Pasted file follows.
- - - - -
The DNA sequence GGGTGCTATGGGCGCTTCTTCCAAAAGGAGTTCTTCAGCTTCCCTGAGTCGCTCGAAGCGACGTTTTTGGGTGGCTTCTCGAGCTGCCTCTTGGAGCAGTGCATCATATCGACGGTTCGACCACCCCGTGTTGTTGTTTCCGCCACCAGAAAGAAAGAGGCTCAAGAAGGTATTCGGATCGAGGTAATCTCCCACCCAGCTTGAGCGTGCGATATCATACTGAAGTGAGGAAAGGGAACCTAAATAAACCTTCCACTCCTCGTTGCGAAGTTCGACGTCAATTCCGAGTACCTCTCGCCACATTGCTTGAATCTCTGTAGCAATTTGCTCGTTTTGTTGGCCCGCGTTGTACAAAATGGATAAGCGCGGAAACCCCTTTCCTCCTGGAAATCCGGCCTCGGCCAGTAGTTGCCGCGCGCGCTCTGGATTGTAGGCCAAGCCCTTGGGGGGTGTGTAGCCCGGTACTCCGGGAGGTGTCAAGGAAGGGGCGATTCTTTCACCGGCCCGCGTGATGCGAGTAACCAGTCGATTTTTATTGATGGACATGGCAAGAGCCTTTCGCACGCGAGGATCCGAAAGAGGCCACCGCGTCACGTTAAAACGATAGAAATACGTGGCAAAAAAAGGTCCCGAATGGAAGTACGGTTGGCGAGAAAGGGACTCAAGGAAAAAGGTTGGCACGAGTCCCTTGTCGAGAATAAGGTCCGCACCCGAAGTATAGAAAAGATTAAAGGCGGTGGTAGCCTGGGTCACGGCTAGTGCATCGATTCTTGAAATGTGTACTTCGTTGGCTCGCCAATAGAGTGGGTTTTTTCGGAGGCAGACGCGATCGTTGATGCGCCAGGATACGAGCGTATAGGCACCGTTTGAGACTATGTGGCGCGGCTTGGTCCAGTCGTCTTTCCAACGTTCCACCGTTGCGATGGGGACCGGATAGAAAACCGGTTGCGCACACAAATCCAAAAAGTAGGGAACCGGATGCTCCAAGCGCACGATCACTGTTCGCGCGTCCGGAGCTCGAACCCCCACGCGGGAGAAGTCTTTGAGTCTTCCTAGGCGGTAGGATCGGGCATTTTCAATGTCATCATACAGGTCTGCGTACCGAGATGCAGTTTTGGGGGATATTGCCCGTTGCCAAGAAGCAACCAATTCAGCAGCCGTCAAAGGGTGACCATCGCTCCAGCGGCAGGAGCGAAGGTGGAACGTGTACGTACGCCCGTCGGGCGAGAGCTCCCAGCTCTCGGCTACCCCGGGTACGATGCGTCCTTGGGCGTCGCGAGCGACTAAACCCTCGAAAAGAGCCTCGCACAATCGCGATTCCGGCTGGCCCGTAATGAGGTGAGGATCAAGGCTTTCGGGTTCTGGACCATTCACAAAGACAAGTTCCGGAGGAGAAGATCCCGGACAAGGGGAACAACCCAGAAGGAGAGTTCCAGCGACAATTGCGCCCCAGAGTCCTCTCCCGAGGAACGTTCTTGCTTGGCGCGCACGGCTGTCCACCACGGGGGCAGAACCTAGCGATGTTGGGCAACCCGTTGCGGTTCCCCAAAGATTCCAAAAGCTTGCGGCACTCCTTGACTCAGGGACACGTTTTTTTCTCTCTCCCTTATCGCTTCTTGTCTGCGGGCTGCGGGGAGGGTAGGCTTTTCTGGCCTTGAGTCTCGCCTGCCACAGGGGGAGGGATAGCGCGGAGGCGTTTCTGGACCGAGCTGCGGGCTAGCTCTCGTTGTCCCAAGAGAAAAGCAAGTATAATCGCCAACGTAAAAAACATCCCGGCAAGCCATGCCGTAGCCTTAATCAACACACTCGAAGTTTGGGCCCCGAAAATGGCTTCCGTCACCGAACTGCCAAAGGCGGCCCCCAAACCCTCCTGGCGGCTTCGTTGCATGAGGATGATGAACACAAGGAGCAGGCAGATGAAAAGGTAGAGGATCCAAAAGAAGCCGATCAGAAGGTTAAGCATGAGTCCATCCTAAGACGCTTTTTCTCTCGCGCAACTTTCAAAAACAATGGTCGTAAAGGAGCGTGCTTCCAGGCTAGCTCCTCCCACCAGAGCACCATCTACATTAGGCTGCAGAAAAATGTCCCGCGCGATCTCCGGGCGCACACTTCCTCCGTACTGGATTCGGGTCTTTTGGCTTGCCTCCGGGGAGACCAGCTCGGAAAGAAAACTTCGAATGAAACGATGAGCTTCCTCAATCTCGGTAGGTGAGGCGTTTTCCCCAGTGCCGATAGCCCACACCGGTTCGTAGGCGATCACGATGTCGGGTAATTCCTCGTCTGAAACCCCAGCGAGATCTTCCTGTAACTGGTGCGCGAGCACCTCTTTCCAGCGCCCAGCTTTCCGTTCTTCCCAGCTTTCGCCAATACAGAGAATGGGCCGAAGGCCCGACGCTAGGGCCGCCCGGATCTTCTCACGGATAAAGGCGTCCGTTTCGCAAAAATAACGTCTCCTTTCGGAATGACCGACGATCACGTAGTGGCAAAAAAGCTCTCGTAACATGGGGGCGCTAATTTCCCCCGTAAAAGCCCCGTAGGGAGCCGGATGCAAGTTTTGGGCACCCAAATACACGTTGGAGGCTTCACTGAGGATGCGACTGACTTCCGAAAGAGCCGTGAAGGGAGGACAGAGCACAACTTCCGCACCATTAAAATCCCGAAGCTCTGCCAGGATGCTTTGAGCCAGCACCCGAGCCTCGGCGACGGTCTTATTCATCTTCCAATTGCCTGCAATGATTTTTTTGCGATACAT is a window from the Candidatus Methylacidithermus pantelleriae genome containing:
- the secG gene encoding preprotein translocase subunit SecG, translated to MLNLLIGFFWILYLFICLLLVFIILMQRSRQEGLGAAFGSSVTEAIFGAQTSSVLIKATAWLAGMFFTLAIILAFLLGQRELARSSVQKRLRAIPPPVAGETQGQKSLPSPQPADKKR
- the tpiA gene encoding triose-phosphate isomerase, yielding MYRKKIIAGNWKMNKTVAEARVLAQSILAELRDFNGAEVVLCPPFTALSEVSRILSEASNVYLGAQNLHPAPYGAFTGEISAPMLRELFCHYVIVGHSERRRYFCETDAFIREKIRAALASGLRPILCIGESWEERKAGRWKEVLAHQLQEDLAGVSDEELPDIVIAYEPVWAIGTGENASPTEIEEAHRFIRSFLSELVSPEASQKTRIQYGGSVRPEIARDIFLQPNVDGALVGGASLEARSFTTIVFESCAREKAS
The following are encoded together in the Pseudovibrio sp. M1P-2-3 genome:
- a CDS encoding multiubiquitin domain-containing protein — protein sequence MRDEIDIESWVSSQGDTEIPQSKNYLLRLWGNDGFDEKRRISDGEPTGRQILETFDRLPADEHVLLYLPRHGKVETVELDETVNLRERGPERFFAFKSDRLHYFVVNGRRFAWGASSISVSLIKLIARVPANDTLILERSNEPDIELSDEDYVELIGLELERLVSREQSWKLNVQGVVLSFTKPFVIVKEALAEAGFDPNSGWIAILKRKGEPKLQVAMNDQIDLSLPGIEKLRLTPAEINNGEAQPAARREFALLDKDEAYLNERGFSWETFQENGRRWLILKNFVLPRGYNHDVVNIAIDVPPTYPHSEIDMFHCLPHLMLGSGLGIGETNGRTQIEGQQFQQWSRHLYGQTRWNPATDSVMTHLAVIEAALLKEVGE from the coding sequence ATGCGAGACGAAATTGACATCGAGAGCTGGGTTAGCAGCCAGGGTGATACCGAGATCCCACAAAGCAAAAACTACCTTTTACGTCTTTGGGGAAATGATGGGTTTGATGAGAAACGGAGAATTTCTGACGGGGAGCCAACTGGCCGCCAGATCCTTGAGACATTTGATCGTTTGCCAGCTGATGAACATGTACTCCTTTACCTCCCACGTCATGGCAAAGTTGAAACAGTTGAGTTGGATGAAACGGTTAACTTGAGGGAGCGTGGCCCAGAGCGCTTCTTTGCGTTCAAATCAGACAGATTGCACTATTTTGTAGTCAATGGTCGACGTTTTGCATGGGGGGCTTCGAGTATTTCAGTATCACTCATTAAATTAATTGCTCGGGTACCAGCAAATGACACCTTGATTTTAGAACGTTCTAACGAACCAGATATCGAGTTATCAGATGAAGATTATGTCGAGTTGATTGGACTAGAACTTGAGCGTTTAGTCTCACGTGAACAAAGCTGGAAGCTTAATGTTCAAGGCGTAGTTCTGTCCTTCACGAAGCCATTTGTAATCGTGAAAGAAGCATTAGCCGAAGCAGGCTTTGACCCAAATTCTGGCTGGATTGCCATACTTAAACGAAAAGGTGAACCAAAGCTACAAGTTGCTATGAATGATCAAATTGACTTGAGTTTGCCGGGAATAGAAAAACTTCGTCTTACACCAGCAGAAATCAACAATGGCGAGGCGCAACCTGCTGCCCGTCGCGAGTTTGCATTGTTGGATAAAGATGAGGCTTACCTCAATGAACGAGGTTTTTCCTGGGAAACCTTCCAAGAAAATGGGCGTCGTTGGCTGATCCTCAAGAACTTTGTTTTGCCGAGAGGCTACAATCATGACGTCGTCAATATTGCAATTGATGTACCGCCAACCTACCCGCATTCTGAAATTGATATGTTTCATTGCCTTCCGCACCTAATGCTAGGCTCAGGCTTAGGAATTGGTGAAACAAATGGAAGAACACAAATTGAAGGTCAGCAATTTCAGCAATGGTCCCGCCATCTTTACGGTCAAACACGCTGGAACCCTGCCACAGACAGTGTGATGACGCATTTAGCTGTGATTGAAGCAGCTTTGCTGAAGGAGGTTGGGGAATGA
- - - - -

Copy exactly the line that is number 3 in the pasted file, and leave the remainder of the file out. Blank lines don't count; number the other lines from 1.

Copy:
- the tpiA gene encoding triose-phosphate isomerase, yielding MYRKKIIAGNWKMNKTVAEARVLAQSILAELRDFNGAEVVLCPPFTALSEVSRILSEASNVYLGAQNLHPAPYGAFTGEISAPMLRELFCHYVIVGHSERRRYFCETDAFIREKIRAALASGLRPILCIGESWEERKAGRWKEVLAHQLQEDLAGVSDEELPDIVIAYEPVWAIGTGENASPTEIEEAHRFIRSFLSELVSPEASQKTRIQYGGSVRPEIARDIFLQPNVDGALVGGASLEARSFTTIVFESCAREKAS